- Honey, jam or mustard - Hummus, whipped feta dip
- Dark chocolate - chocolate covered nuts or fruits, peanut butter cups
What kind of containers do you use? I use OXO 3.5 cup glass containers (affiliate link) but any type of air tight container will work. Glass containers that are multipurpose so I avoid the ones with dividers.
Sometimes I can’t fit all of my crunchy items together so I’ll also use a stasher bag (affiliate link) to store crackers or nuts. I recommend using what you have! Another option to keep ingredients separate are silicone baking cups (affiliate link).
Store wet ingredients like cucumber, olives and fresh mozzarella separately from crunchy things like nuts and crackers.
DIY Adult Lunchables
- 1 ounce each of the 2 different types of cheese
- 1 ounce meat
- ⅓ cup fresh vegetables
- ⅓ cup fresh fruit
- ¼ cup pickles optional
- 2 tablespoons dried fruit
- ¼ cup crackers
- ¼ cup shelled and roasted nuts or seeds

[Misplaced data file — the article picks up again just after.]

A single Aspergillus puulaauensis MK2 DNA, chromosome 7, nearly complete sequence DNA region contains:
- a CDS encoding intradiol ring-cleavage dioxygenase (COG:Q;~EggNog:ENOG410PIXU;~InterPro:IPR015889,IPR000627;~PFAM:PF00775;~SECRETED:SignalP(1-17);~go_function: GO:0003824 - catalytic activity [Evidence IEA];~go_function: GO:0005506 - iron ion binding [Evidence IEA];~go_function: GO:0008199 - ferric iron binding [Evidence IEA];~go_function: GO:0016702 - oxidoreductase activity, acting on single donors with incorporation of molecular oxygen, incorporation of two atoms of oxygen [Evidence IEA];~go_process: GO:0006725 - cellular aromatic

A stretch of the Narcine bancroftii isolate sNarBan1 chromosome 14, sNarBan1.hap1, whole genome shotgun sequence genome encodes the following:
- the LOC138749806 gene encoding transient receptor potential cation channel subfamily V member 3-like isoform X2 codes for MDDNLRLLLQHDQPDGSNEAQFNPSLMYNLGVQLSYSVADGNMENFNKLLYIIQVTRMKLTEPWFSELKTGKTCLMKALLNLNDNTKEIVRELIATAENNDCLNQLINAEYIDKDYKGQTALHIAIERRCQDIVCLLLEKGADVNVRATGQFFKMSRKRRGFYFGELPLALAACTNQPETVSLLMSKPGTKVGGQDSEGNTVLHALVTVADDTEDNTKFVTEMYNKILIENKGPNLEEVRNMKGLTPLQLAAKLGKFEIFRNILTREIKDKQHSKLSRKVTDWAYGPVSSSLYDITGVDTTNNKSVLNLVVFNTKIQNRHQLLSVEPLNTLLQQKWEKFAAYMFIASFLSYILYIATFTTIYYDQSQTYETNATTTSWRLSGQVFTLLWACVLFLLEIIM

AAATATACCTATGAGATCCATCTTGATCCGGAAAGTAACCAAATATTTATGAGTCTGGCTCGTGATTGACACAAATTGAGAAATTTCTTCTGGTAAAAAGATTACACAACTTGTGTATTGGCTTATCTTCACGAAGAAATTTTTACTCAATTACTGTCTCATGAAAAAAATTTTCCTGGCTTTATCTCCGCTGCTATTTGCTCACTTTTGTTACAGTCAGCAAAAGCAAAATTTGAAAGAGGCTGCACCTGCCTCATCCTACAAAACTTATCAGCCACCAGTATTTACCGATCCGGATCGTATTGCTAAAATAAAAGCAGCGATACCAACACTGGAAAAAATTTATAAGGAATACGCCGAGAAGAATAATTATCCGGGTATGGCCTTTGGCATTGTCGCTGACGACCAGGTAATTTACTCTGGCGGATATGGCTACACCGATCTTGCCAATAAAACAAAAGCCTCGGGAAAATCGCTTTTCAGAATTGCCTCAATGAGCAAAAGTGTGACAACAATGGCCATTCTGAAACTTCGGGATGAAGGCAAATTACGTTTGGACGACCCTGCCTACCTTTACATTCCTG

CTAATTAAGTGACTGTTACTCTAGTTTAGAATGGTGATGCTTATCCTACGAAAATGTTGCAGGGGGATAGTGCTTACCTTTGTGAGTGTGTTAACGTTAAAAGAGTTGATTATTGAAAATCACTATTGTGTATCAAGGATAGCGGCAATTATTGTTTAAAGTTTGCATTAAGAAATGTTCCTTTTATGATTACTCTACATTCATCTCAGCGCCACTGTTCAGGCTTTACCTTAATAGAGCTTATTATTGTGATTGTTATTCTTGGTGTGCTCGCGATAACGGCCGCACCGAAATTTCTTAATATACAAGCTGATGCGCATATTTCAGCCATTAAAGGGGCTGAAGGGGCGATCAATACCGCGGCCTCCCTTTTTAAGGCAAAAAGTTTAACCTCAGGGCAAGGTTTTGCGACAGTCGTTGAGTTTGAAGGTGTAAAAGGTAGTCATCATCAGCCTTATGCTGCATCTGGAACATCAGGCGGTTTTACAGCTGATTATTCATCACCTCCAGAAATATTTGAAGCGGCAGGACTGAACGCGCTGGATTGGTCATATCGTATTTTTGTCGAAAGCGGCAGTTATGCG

- 1 tablespoon dark chocolate optional
- 1 tablespoon jam honey or mustard (optional)
- Start by cutting up any firm cheese into cubes and meat into small pieces. Next chop up any large pieces of fruit and vegetables into bite sized pieces.
- Add meat and cheese to the food storage container.
- Next add in wet ingredients like fresh fruit, olives, pickles and fresh produce.
- In a small container add mustard, jelly or honey and place gently on top or on the side.
- On the side pack dry goods like crackers and nuts.
- The amount of each item is just a guideline so you know how much to buy at the store if it’s your first time.
- The best way to pack the lunchable is with the larger items first to make sure it all fits. Fill in with smaller ingredients or use a second container if necessary.
- Store any high moisture item separately from crunchy items like nuts or crackers.
- Store in the fridge in an airtight container for 2-3 days.
Originally posted May 15, 2019. Updated on December 9, 2019 and again on January 27, 2023 with new tips, tricks and a recipe.
- Cook to a minimum temperature of 165 °F (74 °C)
- Do not use the same utensils on cooked food, that previously touched raw meat
- Wash hands after touching raw meat
- Don't leave food sitting out at room temperature for extended periods
- Never leave cooking food unattended
- Use oils with high smoking point to avoid harmful compounds
- Always have good ventilation when using a gas stove